How to Prepare for Retirement Jeopardy

by: Andy So

Recently I’ve met a number of older friends who’ve saved enough money to consider retiring. These friends have asked me, financially, what could jeopardize a comfortable retirement and how they should prepare for these potential problems. Here’s what I see as the major threats to a comfortable retirement:

1) Deflation, Stagflation and Inflation

For those in the workforce, deflation and stagflation feel like trying to walk through mud on a rainy day. Things are painful, and a recovery is slow and drawn out. For retired folk, this isn’t so bad. Prosperity led by inflation is actually the enemy of a retiree. Most retirees face a situation of managing a fixed income and fixed amount of assets. Deflation makes items more affordable and allows you to use your savings more effectively. Stagflation allows you to maintain your level of living, as you can stretch your savings out without any significant need for new income.

Inflation is the greatest threat to a comfortable retirement. Currently the government deficit is out of control. At the time of this post, national government debt stood at $12,390,129,946,402, while GDP stood at $14,285,707,057,143. Our debt to GDP ratio stood at approximately 86.7%. There are three ways to handle such enormous debt:

  1. We can write off the debt
  2. We can generate income and pay down the debt
  3. We can inflate our way out of the debt

Writing off a portion of the national debt isn’t an option, as it would guarantee a loss of our AAA rating and there would be a sudden loss of confidence in Treasuries. Generating income to pay down our debts is our best choice, but without any short-term growth driver, it would be hard to pay down such enormous debt.

Economic recovery in the US has traditionally been led by the automotive industry, the housing industry or an emerging industry like the tech boom of the previous decade. With the automotive industry in decline, the housing industry struggling and without any innovative industry around the corner, I don’t see an easy way for the US to generate enough income to pay down our debts. Without any driver of income growth, the easiest way to get out of a heavy debt burden is to slowly inflate our way out.

In order to quickly emerge from the recession and spur business growth, the Fed is printing money at an alarming rate, while keeping interest rates at basically 0. The longer the formula of growing money supply + low interest rate exists, the likelier we are to experience rapid inflation. I saved this picture from the Wall Street Journal, which illustrates the effect of an easy money policy on the stock market. With capital inexpensively available to invest, the stock market aggressively rallied following previous major crashes and gave an early warning of the inflating bubbles to come. The products of inflation and the intended effects of an easy money policy will make the value of our debts appear smaller in the long-term. If 12 trillion felt more like 120 billion, it would certainly make the debt manageable.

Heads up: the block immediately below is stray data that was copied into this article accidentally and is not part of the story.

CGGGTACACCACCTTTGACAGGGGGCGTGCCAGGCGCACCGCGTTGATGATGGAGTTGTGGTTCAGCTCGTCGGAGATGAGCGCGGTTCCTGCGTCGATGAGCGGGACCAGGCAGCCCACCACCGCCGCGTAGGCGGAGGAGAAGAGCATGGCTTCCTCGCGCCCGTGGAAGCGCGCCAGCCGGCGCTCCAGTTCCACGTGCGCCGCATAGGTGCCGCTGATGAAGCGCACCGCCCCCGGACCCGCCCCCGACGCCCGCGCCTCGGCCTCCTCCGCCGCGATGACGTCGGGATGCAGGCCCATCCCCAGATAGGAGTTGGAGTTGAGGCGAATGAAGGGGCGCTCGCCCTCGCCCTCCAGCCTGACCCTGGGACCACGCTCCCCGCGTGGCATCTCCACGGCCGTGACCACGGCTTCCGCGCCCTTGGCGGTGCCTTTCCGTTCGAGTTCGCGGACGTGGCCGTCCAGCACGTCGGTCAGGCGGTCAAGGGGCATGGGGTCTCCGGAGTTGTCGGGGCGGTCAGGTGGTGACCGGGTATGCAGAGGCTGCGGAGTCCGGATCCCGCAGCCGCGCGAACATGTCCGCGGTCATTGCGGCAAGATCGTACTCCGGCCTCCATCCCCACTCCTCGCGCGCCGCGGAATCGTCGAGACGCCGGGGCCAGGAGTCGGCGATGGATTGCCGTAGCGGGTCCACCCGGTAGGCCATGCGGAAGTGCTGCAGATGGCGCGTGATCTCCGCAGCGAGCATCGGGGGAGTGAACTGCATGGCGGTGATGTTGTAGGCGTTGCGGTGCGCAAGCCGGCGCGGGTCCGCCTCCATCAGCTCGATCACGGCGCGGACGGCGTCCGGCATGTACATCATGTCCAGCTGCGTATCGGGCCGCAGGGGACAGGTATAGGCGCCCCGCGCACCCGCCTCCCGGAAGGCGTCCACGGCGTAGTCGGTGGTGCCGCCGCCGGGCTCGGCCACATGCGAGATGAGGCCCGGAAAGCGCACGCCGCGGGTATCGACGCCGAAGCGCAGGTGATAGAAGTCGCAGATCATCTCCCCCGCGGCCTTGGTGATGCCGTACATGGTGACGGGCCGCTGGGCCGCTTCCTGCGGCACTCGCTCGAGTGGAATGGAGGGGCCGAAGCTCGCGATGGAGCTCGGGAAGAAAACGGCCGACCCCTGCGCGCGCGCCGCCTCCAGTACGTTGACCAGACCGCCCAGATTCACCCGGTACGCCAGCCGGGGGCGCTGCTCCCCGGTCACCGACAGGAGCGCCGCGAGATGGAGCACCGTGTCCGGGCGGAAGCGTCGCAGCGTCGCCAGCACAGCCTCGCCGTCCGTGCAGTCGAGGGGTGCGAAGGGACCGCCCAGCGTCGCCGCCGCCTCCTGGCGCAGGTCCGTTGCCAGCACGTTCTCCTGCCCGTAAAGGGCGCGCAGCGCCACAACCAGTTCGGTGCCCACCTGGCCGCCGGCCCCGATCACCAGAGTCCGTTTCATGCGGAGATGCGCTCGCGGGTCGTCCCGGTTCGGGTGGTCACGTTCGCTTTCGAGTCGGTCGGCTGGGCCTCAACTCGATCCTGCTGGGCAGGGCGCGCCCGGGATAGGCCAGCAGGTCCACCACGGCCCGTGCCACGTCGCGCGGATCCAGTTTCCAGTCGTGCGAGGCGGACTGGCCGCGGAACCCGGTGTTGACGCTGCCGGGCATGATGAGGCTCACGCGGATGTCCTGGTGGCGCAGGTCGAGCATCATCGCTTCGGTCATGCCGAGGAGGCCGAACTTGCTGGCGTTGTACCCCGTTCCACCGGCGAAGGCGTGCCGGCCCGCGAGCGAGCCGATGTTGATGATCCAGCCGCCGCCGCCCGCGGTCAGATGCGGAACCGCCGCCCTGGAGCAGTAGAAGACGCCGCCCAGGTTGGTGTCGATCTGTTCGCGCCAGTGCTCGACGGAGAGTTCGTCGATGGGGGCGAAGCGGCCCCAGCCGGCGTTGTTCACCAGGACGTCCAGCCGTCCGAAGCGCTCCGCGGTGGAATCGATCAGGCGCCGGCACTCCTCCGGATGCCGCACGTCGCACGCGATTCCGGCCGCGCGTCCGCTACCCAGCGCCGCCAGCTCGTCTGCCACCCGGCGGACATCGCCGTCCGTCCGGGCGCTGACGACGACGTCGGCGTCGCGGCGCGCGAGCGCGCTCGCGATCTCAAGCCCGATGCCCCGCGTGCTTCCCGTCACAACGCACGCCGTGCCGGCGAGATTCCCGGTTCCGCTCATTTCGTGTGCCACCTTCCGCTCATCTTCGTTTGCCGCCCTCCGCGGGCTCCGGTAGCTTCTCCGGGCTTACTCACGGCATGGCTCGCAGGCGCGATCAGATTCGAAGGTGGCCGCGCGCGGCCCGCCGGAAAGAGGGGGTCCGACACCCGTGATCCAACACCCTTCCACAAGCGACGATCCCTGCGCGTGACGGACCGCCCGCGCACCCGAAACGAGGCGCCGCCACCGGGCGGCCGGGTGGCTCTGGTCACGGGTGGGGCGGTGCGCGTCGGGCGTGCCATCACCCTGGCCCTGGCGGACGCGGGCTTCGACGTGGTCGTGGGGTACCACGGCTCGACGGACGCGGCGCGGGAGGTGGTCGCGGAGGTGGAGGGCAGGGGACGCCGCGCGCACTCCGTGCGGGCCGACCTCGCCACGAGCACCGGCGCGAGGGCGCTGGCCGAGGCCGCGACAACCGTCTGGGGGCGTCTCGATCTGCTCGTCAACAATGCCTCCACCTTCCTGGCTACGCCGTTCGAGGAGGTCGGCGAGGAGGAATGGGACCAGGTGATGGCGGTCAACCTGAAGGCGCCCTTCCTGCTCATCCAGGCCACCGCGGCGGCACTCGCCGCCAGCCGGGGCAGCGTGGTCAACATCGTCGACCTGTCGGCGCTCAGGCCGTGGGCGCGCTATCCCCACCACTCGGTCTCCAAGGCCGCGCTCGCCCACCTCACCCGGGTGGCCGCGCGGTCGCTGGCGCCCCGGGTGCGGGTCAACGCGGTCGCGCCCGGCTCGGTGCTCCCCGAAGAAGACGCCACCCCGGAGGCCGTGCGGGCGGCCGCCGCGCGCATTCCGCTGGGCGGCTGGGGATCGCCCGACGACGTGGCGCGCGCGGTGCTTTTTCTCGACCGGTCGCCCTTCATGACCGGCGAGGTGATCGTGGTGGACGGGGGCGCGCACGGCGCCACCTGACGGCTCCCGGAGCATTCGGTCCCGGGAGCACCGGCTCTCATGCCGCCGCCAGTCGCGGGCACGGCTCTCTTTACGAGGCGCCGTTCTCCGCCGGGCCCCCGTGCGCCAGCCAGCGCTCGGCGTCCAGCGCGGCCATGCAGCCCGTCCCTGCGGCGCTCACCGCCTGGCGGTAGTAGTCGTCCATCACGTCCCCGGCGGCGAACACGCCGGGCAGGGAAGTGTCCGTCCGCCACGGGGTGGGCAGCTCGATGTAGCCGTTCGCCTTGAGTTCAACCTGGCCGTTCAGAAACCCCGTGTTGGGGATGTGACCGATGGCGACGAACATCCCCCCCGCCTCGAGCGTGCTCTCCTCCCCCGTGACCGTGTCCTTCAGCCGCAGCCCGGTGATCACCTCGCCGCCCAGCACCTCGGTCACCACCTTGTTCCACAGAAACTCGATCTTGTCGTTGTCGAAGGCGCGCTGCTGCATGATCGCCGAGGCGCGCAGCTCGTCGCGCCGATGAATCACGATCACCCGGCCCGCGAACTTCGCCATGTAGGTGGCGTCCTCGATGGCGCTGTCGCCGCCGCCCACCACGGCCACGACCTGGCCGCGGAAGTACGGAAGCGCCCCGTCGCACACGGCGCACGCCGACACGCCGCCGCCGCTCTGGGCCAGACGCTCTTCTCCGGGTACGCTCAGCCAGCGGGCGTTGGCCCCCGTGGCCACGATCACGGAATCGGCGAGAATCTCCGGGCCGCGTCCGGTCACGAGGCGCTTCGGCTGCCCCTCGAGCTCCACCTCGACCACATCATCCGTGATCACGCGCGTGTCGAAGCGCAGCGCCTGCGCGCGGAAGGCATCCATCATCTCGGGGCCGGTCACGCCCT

Stock Market Crashes and Recoveries

(Click to enlarge)

A relevant example of inflating our way out of debt would be the Savings and Loan crisis. Between 1986 and 1995, 1000 financial institutions failed and the US taxpayer was on the hook for $153 billion. The initial estimate to clean up the S&L crises was $30-$50 billion, a number that shocked many taxpayers at the time. Economists had predicted many decades to clean up the mess and get the economy back on track. What happened instead was the Greenspan policy of stoking inflation by flooding the economy with new money and dropping interest rates to as low as 1%.

By the late '90s, the tech boom was around the corner and economists quickly revised their opinions on how fast we would be able to pay down our debt. After the tech crash and 9/11, we had a return to easy money and a recovery led by housing. By the last decade, $153 billion in government debt no longer seemed like a difficult to comprehend number.

Bernanke is clearly following Greenspan’s monetary policies by simultaneously increasing the money supply, while keeping interest rates low. If we follow the pattern of previous recoveries, $12 trillion in a decade or so will no longer feel like an unacceptable number. We will be far along the path of an easy money + (insert industry) -led recovery. A new generation of dotcom’s, biotechs or green technology may be the future excuse to spend.

We can already see the early stages of recovery as financial executive pay packages have returned to record-setting levels. Many financial executives are receiving bonus compensation in the form of stock and options. Compensation heavily slanted toward stock and options will only further incentivize financial executives to create business with the easy money under management. This should add further inflationary concern for retirees.